In other major news, the Senate Health, Education, Labor and Pensions (HELP) Committee is expected to release its version of the education reconciliation bill later this week. The HELP Committee will likely consider the bill next week. While the final details of the bill are unclear, the HELP Committee bill is expected to differ in a number of areas from the bill recently passed by the House, H.R. 3221. Most importantly for community colleges, the bill is expected to contain the American Graduation Initiative. Read more!

ACCT President J. Noah Brown Featured in PARADE Magazine's "Intelligence Report"

NoahACCT is pleased to share with you that ACCT President and CEO J. Noah Brown was the featured interview for the "Intelligence Report" in the September 20, 2009 issue of PARADE magazine. You can find the interview on page 20 of the print magazine.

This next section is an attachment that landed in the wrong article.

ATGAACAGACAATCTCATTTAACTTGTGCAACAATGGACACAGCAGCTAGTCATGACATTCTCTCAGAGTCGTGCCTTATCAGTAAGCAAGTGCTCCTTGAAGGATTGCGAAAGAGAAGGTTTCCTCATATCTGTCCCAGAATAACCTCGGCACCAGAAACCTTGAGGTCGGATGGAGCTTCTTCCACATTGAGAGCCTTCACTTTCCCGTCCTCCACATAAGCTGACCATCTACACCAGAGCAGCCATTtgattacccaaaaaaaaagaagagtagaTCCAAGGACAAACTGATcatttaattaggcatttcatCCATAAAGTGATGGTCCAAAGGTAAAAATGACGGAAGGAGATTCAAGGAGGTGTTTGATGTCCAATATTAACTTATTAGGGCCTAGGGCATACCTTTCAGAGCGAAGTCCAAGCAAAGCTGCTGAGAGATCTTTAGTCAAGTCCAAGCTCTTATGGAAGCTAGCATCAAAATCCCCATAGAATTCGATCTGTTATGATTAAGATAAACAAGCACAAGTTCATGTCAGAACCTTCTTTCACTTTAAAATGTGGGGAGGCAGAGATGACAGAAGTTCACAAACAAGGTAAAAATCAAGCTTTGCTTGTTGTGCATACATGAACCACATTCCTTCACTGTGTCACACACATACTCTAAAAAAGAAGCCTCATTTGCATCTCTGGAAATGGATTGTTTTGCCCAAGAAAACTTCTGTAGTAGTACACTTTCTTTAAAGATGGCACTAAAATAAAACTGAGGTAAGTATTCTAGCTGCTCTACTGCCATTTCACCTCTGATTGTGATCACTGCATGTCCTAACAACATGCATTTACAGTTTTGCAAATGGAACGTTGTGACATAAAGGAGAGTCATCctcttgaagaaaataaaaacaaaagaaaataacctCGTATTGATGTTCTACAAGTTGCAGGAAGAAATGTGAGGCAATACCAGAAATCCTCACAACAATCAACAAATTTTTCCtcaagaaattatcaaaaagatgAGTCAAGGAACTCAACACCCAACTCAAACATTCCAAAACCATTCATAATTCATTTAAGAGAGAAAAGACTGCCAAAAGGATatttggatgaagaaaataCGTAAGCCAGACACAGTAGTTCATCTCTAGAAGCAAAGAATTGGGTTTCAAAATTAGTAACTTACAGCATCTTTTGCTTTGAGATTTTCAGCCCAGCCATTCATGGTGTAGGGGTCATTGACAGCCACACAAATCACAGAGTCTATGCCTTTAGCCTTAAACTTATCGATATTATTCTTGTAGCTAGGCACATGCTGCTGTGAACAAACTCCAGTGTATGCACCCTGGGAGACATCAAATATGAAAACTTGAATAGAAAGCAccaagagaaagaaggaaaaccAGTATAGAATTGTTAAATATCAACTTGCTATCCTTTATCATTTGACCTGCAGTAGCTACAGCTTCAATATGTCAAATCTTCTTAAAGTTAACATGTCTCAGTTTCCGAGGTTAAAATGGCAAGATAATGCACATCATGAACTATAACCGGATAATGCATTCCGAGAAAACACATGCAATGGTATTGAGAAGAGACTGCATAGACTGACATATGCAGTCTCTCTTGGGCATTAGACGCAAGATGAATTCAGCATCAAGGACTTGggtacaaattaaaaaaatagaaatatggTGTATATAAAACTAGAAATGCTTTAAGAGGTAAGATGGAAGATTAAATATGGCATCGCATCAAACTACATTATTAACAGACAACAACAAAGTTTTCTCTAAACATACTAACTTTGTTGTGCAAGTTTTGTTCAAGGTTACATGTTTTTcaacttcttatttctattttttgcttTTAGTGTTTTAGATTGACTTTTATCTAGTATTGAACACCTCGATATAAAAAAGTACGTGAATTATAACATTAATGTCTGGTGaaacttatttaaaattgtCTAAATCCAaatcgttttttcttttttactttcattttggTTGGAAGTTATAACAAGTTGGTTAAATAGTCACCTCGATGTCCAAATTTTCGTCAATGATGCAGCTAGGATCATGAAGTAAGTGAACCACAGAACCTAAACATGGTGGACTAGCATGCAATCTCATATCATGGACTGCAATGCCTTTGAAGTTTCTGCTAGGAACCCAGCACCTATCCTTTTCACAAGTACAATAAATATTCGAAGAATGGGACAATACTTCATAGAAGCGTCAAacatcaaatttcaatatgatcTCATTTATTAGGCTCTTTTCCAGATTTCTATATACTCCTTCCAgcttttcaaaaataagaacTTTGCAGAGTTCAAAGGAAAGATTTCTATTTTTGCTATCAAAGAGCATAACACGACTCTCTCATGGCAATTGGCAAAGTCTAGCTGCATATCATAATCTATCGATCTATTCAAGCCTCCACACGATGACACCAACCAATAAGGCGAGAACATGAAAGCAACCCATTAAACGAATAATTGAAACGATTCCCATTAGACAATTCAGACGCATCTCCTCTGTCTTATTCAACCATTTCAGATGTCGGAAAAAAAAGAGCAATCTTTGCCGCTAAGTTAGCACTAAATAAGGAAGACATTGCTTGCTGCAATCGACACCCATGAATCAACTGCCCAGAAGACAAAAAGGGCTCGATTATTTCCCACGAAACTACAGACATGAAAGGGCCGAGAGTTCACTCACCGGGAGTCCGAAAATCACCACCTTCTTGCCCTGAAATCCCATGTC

The interview, titled "Can Education Boost the Economy?," gives significant positive exposure to the mission and important contributions of community colleges to American higher education and our economy.

PARADE is circulated to 33 million households within the United States.

To read the full interview, go to Read more!

Thursday, September 17, 2009

House Passes H.R. 3221

Today, the House of Representatives passed H.R. 3221, the Student Aid and Fiscal Responsibility Act of 2009, by a 253-171 vote. H.R. 3221 represents the largest single federal investment in community colleges in history, totaling $9.5 billion. The bill authorizes President Barack Obama’s American Graduation Initiative which provides funding for community college academic, developmental and job-training programs and community college modernization and construction. The bill also provides $40 billion to increase the Pell Grant maximum over the next ten years.